The term pro bono comes from the Latin pro bono publico, which means “for the public good.” Many law professionals find time to help others with pro bono services. However, it seems that there are never enough experienced lawyers to cover the need for legal representation for low-income people.
Faulkner University’s Thomas Goode Jones School of Law produces practice-ready attorneys who, in the spirit of Isaiah 1:17, yearn to serve their neighbors and seek justice for the most vulnerable among us.
Why is it essential to make time for helping pro bono clients and non-profits?
The American Bar Association (ABA) and the Model Rules of Professional Conduct state that lawyers should “render–without fee–at least 50 hours of pro bono publico legal services per year, with an emphasis that these services be provided to people of limited means or non-profit organizations that serve the poor.” Lawyers providing pro bono legal services to those in need is essential because “lawyers have the special skills and knowledge needed to secure access to justice for low-income people, whose enormous unmet legal needs are well-documented.”
The Legal Services Corporation (LSC), the single largest funder of civil legal aid for low-income Americans in the nation, put out a report in 2017 that “explores the ‘justice gap,’ the difference between the civil legal needs of low-income Americans and the resources available to meet those needs in 2017.”
This report shows:
- In the past year, 86% of the civil legal problems reported by low-income Americans received inadequate or no legal help.
- 71% of low-income households experienced at least one civil legal problem in the last year. This includes problems with health care, housing conditions, disability access, veterans’ benefits, and domestic violence.
- In 2017, low-income Americans will approach LSC-funded legal aid organizations for support with an estimated 1.7 million problems. They will receive limited or no legal help for more than half of these problems due to lack of resources.
Now, more than ever, there is a great need for inexpensive or pro bono legal representation within our communities. Because of this need, our post-graduates are greatly encouraged to provide pro bono services and to help non-profit groups.
Even though the values instilled in our students drive them to serve altruistically, there are also unintended benefits to helping pro bono clients after they graduate.
Helping pro bono clients and non-profits will help you develop skills as a lawyer
One reason it is crucial to seek pro bono clients after you graduate is so you can gain valuable experience. By taking on a variety of pro bono clients and helping various non-profit groups, law school graduates can develop skills, network with seasoned law professionals, and explore a wide variety of law areas. You may even become passionate about a new area of law.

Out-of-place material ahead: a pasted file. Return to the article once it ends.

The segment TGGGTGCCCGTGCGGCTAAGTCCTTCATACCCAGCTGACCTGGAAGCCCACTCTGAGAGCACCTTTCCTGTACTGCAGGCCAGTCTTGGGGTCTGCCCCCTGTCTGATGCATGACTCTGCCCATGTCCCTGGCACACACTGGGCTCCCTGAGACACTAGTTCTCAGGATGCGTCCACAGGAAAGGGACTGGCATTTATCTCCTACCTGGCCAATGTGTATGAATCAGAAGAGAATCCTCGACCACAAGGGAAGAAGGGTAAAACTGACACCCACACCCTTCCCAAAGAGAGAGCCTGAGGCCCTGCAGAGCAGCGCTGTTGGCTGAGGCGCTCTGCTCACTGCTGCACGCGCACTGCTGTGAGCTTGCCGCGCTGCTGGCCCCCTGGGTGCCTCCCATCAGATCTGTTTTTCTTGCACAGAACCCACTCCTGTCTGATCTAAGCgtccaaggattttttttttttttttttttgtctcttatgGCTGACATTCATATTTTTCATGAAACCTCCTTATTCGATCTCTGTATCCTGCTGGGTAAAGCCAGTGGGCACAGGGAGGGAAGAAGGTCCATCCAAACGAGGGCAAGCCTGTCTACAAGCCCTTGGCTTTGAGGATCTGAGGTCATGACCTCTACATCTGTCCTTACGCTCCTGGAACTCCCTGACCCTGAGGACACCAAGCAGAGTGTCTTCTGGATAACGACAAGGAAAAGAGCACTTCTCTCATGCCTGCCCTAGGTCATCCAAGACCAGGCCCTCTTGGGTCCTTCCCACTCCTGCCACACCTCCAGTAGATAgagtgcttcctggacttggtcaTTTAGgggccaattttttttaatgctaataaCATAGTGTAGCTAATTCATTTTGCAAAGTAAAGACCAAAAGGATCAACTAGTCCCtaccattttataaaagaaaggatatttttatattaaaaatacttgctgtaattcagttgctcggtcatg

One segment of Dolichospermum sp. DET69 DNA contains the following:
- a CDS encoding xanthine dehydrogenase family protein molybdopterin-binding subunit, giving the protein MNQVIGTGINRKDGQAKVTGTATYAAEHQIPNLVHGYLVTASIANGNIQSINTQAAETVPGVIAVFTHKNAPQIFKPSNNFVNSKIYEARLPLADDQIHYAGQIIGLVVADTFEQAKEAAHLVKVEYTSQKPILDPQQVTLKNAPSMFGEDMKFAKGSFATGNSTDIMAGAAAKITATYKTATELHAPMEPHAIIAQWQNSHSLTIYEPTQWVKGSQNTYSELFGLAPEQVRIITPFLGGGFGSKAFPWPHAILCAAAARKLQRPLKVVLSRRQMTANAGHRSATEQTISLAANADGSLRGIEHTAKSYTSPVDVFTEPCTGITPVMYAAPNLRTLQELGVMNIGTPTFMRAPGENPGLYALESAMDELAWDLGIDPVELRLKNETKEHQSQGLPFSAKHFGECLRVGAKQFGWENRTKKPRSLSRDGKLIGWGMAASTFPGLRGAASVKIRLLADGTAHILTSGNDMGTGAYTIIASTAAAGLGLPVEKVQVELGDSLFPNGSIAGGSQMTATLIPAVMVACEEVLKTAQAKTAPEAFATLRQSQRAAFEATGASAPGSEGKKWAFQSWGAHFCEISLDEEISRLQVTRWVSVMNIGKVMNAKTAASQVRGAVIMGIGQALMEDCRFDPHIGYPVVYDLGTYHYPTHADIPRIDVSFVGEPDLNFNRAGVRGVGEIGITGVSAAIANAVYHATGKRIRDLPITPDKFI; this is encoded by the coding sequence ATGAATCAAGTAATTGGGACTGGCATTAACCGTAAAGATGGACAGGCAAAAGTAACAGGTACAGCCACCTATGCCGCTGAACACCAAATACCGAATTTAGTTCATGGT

According to the ABA, there are plenty of reasons for law school graduates to seek pro bono opportunities:[C]onsider the opportunity to develop your skills and gain confidence in your capacity to advocate others while working to deliver assistance, empowerment, and justice to a client, community, or cause. In doing so, you will greatly enhance your understanding of the legal system, its strengths, and its pitfalls, while at the same time learning about yourself as a lawyer. These experiences will help you understand the best fit for your career. In addition, you will distinguish yourself in the job market. Employers are interested in who you are, what you have achieved in law school, and what skills you bring to their organization or firm. Pro bono is one of the most effective ways to develop your lawyering skills.
Faulkner Law’s Public Interest Program
Along with instilling the importance of aiding those in need and contributing to their communities, Faulkner Law’s Public Interest Program has three goals: to provide students with opportunities for service, to reward students for contributing to their communities, and to facilitate the placement of students in public interest careers. Being located in the Capital City of Montgomery, AL, home to the Alabama Supreme Court, Federal Defender’s Office, Alabama Attorney General’s Office, and countless other state departments, law students have the unique opportunity to gain experience, no matter their chosen field of legal service.
Faulkner University’s Thomas Goode Jones School of Law is a small, Christian law school in Montgomery, Alabama with a mission to provide students with a unique advantage through the rigorous curriculum and hands-on experience. While providing an education anchored by not only intellect but also character and service, Faulkner’s Jones School of Law seeks students who will not only succeed academically but who also have a desire to use their legal degree to seek justice and serve their communities – wherever that may be. Contact Faulkner Law today at (334) 386-7910.